Changes help improve insurance ratings in Cleveland County
Dustin George, The Star, Shelby, N.C.
Jun. 7–Five years ago, a person out in rural Cleveland County would be lucky if their call of a serious fire or automobile accident was answered in under an hour. Today, that time is down to about eight minutes and closer to five minutes in some areas.
The change is a result of a years-long effort by Cleveland County officials to better fund and staff each of the 12 volunteer fire departments around the county.
In 2015, amid a national slide in volunteerism, Cleveland County had fewer than 400 volunteer fire fighters across its 12 departments. None of the departments had any staffing during the daytime.
At the urging of the state’s volunteer firefighting commission, the county Board of Commissioners approved a study, headed by then-fire chief and current commissioner Kevin Gordon, to determine what needs the county’s volunteer stations had.
“This document provided an opportunity to take an in-depth look at the short-, mid- and long-term need of these communities,” said Gordon.
In 2016, commissioners approved a five-year plan to address 18 priorities local stations had, from staffing and infrastructure to equipment replacement and training.
“The first thing we had to address was funding,” said Brian Epley, county manager.
In 2016 the county tax rates for volunteer fire services was five cents. By increasing the rate to 8.75 cents, the county was able to provide each station with $120,000 to cover having two people at each station each day as well as new equipment purchases.
The extra money also allows the county to operate a stipend system for volunteer firemen. Fire fighters get $10 for each call they respond to.
According to Epley simply having people on hand to respond to calls made a drastic impact on call response times.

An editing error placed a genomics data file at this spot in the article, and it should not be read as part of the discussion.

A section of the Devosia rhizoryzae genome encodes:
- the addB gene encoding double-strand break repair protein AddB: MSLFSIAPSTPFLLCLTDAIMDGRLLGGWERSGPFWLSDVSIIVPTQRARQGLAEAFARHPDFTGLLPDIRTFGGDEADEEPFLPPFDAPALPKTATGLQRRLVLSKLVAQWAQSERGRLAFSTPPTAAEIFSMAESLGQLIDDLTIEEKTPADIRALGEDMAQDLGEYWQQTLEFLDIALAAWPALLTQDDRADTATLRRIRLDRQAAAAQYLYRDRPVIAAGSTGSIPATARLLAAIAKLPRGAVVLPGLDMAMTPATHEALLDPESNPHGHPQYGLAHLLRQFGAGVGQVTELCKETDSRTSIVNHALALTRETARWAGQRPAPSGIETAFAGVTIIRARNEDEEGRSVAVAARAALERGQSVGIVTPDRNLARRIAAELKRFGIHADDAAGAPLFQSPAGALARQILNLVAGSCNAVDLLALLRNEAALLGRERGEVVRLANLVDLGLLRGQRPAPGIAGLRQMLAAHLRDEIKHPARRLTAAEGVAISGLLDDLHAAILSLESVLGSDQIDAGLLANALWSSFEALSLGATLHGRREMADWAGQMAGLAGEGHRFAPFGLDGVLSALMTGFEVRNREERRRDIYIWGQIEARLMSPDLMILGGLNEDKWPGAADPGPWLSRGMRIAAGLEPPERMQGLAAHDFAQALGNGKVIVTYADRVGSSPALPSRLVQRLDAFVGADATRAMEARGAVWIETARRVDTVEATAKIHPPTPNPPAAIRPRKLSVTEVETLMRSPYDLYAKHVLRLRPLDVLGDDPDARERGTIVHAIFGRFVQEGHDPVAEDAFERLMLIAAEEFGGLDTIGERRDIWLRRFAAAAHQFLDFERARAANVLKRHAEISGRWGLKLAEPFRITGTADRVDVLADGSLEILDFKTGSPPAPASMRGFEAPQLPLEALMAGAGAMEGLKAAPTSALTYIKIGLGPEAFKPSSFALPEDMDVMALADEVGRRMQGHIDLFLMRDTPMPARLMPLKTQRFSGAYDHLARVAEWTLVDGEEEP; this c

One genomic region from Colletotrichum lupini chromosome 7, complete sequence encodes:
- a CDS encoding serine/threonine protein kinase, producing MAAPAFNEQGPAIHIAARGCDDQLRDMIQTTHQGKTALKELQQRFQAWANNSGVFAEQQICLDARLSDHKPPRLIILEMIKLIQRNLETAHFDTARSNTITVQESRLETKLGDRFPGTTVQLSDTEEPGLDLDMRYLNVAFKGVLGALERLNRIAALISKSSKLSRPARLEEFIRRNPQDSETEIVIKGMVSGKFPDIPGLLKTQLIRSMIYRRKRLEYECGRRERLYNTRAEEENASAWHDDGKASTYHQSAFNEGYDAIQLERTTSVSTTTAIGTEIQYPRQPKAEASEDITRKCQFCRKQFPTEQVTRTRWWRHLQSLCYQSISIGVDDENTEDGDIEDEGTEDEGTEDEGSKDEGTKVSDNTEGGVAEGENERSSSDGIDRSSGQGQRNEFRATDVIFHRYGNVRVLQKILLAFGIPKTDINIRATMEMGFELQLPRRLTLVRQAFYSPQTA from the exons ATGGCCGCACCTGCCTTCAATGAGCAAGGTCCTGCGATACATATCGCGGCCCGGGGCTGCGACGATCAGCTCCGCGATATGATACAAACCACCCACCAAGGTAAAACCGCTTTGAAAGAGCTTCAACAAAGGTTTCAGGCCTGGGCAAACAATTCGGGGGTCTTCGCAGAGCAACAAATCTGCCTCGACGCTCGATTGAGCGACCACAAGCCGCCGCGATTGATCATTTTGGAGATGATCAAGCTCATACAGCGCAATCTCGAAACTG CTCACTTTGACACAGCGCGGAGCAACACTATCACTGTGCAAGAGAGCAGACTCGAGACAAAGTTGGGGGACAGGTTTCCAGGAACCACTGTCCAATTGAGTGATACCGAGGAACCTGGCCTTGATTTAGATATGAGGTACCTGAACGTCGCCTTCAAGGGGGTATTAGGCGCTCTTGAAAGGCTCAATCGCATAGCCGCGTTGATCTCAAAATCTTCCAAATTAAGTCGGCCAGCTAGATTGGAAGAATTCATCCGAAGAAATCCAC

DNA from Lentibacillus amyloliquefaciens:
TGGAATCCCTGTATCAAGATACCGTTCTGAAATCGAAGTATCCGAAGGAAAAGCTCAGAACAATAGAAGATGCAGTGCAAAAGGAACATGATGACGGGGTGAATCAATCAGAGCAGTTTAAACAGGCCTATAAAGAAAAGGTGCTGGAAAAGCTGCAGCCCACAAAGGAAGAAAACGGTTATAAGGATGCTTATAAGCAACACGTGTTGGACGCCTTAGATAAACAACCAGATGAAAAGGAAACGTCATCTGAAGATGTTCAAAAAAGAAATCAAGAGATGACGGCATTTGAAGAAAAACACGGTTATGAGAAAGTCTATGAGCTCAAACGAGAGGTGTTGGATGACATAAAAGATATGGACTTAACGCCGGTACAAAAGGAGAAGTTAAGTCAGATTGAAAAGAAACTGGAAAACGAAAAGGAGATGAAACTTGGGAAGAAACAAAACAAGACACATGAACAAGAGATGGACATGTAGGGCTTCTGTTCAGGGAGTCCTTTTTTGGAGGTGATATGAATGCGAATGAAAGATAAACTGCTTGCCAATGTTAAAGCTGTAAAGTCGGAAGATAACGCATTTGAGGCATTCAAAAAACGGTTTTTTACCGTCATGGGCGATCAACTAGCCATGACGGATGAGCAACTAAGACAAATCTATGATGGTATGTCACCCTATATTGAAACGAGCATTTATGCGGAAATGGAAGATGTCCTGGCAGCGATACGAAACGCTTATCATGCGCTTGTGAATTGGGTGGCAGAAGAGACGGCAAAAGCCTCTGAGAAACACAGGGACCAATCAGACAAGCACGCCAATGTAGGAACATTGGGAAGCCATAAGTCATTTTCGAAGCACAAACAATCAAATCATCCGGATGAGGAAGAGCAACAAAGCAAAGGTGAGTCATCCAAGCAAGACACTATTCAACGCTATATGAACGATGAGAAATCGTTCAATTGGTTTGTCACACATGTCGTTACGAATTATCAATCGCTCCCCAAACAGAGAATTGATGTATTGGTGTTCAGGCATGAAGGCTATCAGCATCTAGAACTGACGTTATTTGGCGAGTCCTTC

“It’s staggering when you look at the decrease in average response time during the day. It went down from nearly an hour to less than five minutes,” said Epley. “Because think about it; when a call went out three or four years ago somebody had to get the call, leave work or leave school, get to the fire station, get in the apparatus and then go. Versus just being there ready.”
Over time, the decrease in response time, coupled with new equipment at stations and some county-wide efforts to improve fire hydrant placement, saw many insurance companies upgrade the county’s rating for homeowner insurance.
“As a cumulative way of speaking, the increase in tax when you multiply it across the total number in households and then compare that to the average homeowner’s property insurance savings and it actually generates net returns cumulatively of about $200,000 to our community,” said Epley.
With the original five-year plan coming to an end in 2021, nearly all of the 18 priorities commissioners set have been met.
We are ecstatic about where we are in relative to the 18 on the study,” said Gordon. “There are still a few long term priorities on there, fire hydrants for example. The departments and the county don’t really control those, but we are working with developers and with the water system on that.”
In February, commissioners requested a study and five-year plan for emergency services, EMS and law enforcement. That survey will begin in fall 2021.
“Really collectively looking at public safety as a whole and asking what should we be prioritizing,” said Epley.
The decision to broaden the scope of the upcoming plan stems from the anticipated opening of the Two Kings Casino Resort and growing trends in housing and population in the county.
Ahead of that survey, the county is already aware of some needs it will have in the coming years, including new courthouse, jail and 911 facilities.
Dustin George can be reached at 704-669-3337 or Dustin.George@ShelbyStar.com.
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